Monday, January 4, 2010

Columbia Redevelopment

All eyes are on Columbia redevelopment recently, as they should be. Larry Carson had a piece in this weekend's paper about the new plans and some contrarian views on the subject.

Frequent readers know that I am concerned about these plans. Originally, this was little more than an uneasiness in the face of change, which I admit had less to do with substance and everything to do with confused concern. Now I know very well why this sounds like a bad idea. The infrastructure just isn't there. Furthermore, the infrastructure that is planned to be built while the new living spaces are created is experimental. As County Council District 2 Candidate Anthony Jordan recently said to me "Buses and green transit are great, but a mother of two that needs to get errands done is not going to be able to manage the mass transit systems and long walks that go along with those plans." The passageways and foot bridges sound like a good idea, until you think of their practical application. Part of the reason these aspects of the redevelopment plans are so important is because parking is a low priority in the face of "cultural hot-spots" and the like.

Is Columbia looking to push out families to recruit young professionals? That's not the Rouse dream. My parents had me when they lived on the "Bridal Path" near Hobbits Glen. They had block parties, shopped exclusively at Columbia town centers, and participated in multiple community service organizations, including the now defunct Columbia Jaycees (Side Note: Columbia Jaycees were one of the first to allow female members). Pushing out families under the banner of "growth" will empty out Columbia's core. I obviously don't think this is a conscious goal, but I think the pre-existing families are being taken for granted.

I agree with, and wish our government would promote, organic growth. This forced influx of 5,000 residents just screams problems to me. I can't help but think of the Arundel Mills mall as a perfect example of pie in the sky thinking that has now turned into a crime zone. What is being done to make sure that doesn't happen here?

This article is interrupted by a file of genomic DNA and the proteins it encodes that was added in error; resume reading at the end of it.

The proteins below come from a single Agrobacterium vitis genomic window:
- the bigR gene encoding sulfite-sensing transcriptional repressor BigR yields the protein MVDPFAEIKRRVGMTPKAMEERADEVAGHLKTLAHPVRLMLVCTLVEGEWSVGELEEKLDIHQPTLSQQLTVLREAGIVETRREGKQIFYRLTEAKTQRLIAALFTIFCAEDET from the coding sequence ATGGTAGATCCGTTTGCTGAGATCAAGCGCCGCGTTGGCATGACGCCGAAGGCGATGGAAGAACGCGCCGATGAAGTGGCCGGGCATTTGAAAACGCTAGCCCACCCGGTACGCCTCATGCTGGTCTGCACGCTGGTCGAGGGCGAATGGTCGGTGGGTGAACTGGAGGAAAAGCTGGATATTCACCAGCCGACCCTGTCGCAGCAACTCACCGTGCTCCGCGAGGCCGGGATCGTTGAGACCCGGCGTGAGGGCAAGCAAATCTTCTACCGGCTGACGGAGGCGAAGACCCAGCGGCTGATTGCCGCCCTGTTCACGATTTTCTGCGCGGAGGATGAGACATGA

4 comments:

  1. 5,500 more housing units amounts to at least 10,000 more people and cars in towne center alone. Developers are pushing for further residential density increases in other villages, and there are 9 other villages to target.

    You are 100% correct, we do NOT have infrastructure anywhere near this capacity. The remainder of the county taxpayers will be left holding this enormous bag of tax increases.

    Have you looked at your property tax bill lately? What about monthly income tax collections going to Howard County? These cash flows are permanent, PERMANENT. We can't pay them off like our own debt. We can't be responsible and agree to 10,000 more people in columbia.

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  2. A recent post on explorehoward.com hails Mary Kay Sigaty for pushing through this obnoxious increase in density. The commenter agrees that they want to keep unfettered development unfettered. Calvin Ball is in line with this thinking.

    Check out commenter Lakewalker:

    True Honesty

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  3. I received (well I actually had to pick up from the post office) a certified letter from KIMCO requesting my attendance to a meeting at Slayton House on Jan 11th. They are calling the meeting the "Village Center Concept Planning Workshop". I have so little back ground but I want to have good input. Anyone out there going that can fill me in?

    Stephanie
    out_grazing@yahoo.com

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  4. Stephanie,
    Thanks for posting. Here's the official media release, which doesn't tell you more than you already know, but may be helpful for other readers: http://www.columbiaassociation.com/files/whats_new/id_103.pdf

    Your imput is actually much more valuable with the Wilde Lake redev than it may appear to be in the Columbia-wide redev. It is great that you plan to attend. See this link for more backgroun: http://www.explorehoward.com/news/66305/plans-place-redevelop-wilde-lake-village-center/

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